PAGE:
Red Cubes by
(40 Stories)

Prompted By Dice

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The red cubes glow like fox eyes.

I am rushing to squeeze another post into the Dice prompt before the window closes.   I am the newbie, excited to play with my newfound toy.  I do not claim to grasp the site vibe.  By way of backword, when Suzy, having been told by a mutual friend that I have an interest in Dice, first invited me to join, I received her invite in the dark of the East Coast night.  Like winter closing in.  Wind banging on the windows.  Me hunkered in for hibernation.  But my fingers sprang into action, and I concocted the following brief entry as my application for admission:


The red cubes glow like fox eyes.  They will be good or bad when they roll to a stop.  Or they might carry over the side of the table, into a player at the far end.  Unfortunate when a die bounces off a player at the far end and lands back onto the table, being a 7.  Which counts. Dealers sweep away my chips even though with a little luck, an iota of luck, the die would not have returned to the table, would have been lost in the décolletage of the player at the far end, or simply disappeared into the surrounding darkness, giving me a reprieve from the death they dealt.

Profile photo of jonathancanter jonathancanter
Here is what I said about myself on the back page of my 2020 humor/drama/politico novel "The Debutante (and the Bomb Factory)" (edited here, for clarity):

"Jonathan Canter Is a retIred attorney; widower; devoted father and grandfather (sounds like my obit); lifelong resident of Greater Boston; graduate of Harvard College (where he was an editor of The Harvard Lampoon); fan of waves and wolves; sporadic writer of dry and sometimes dark humor (see "Lucky Leonardo" (Sourcebooks, 2004), funny to the edge of tears); gamesman (see "A Crapshooter’s Companion"(2019), existential thriller and life manual); and part-time student of various ephemeral things."

The Deb and Lucky are available on Amazon. The Crapshooter is available by request to the author in exchange for a dinner invitation.

Tags: Craps
Characterizations: right on!, well written


  1. Suzy says:

    Jon, I’m so glad you decided to publish this little vignette here. I just love the idea of red cubes glowing like fox eyes! Not that I’ve ever seen a fox’s eyes. But I can imagine. It is a perfect addition to our collection of dice stories.

  2. I tend towards minimalism whenever I can get away with it, hence I introduced the option of the 100-word RetroFlash. The idea is to not simply impart information in exactly 100 words but to deliver it in such a way that it evokes a knowing nod, a sudden smile, or perhaps makes the reader’s eyes widen a bit. You did it all in 113 words. I LOVE this story…welcome to Retrospect, Jonathan!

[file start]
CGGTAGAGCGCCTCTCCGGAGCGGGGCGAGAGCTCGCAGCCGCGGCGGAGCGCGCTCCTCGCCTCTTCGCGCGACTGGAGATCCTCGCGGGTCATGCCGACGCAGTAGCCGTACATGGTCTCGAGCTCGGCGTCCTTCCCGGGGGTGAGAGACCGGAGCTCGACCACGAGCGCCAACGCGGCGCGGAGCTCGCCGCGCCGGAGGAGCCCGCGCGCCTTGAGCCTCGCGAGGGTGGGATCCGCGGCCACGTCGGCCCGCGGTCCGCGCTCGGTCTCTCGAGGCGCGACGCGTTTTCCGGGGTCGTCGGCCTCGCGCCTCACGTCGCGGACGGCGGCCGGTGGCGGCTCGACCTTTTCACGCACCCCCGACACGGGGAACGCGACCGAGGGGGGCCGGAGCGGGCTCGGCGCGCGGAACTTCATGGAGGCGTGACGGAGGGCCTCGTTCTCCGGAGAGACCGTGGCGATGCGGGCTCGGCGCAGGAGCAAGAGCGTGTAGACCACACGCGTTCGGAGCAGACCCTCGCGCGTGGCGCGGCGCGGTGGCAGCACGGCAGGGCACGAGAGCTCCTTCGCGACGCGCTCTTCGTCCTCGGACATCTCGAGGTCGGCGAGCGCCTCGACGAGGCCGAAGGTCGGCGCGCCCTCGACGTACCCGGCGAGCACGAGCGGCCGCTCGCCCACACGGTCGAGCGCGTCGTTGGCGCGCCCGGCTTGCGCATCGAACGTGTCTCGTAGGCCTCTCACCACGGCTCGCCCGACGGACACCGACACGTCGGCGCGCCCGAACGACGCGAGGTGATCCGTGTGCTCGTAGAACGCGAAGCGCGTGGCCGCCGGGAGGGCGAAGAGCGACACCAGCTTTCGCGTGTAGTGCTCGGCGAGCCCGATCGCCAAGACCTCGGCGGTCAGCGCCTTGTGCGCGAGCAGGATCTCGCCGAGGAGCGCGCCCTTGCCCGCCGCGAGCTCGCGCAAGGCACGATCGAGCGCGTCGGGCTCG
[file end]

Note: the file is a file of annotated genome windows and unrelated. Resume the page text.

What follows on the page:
(For more on the RetroFlash, click here. You can also search stories using “RetroFlash” or “100 words.”)

  3. Thank you Barbara. Thank you Suzy. As to the fox’s eyes, I have seen their glow from inside the shrubs around my house; very eerie and intense; I think they pick up the illumination from the streetlight and shine it back.

  4. Laurie Levy says:

    Those of us living in climates with seasons like true WINTER (I’m in Chicago) can truly appreciate the cold night that bid your fingers into action (warms the fingers) to write Red Dice. Loved the part about the die being lost in the décolletage of the player at the far end. Not sure what that means for craps but it made me laugh.

  5. Great to meet you Jonathan! You’ve managed to turn this humble two-paragraph vignette into a life-and-death matter, even while hibernating in the darkness of a ‘back east’ winter. Loved it! Thanks!

  6. Betsy Pfau says:

    Whew! You didn’t roll snake eyes or seven with that one. Glad you came out of hibernation and shared this one with us. The die lost in the décolletage of the lady at the far end of the table! What an image…

  7. Great Jon!
    When will we hear about the dame with the décolletage at the far end of the table?

  8. Suggested title: “Edgar Allen Poe at the Casino.” Kind of a coda to his famous story, “The Pit and the Frenulum.” (The latter being sometimes found adjacent to the decolletage.)

  9. Sometimes snake eyes (one dot showing on each die) can be very good. Not on the come out roll if you bet the pass line (in which case you lose), but certainly as a hopping one time bet—$5 on aces (an alternate pet name) pays $150 if it hits (that’s 30-1, a nice pile of chips) (of course the true odds are 35 to 1, ie, only 1 of the 36 possible dice results is 1 and 1, which is called the house advantage, and explains how the house affords those giant gambling palaces).
    7 can sometimes be good too, but that requires taking the advance class.

  10. As to the die in the décolletage, the house might have to obtain a search warrant to recover its property; my guess is that the player takes home a souvenir.

  11. But I am glad you liked the image, and the surrounding vignette.

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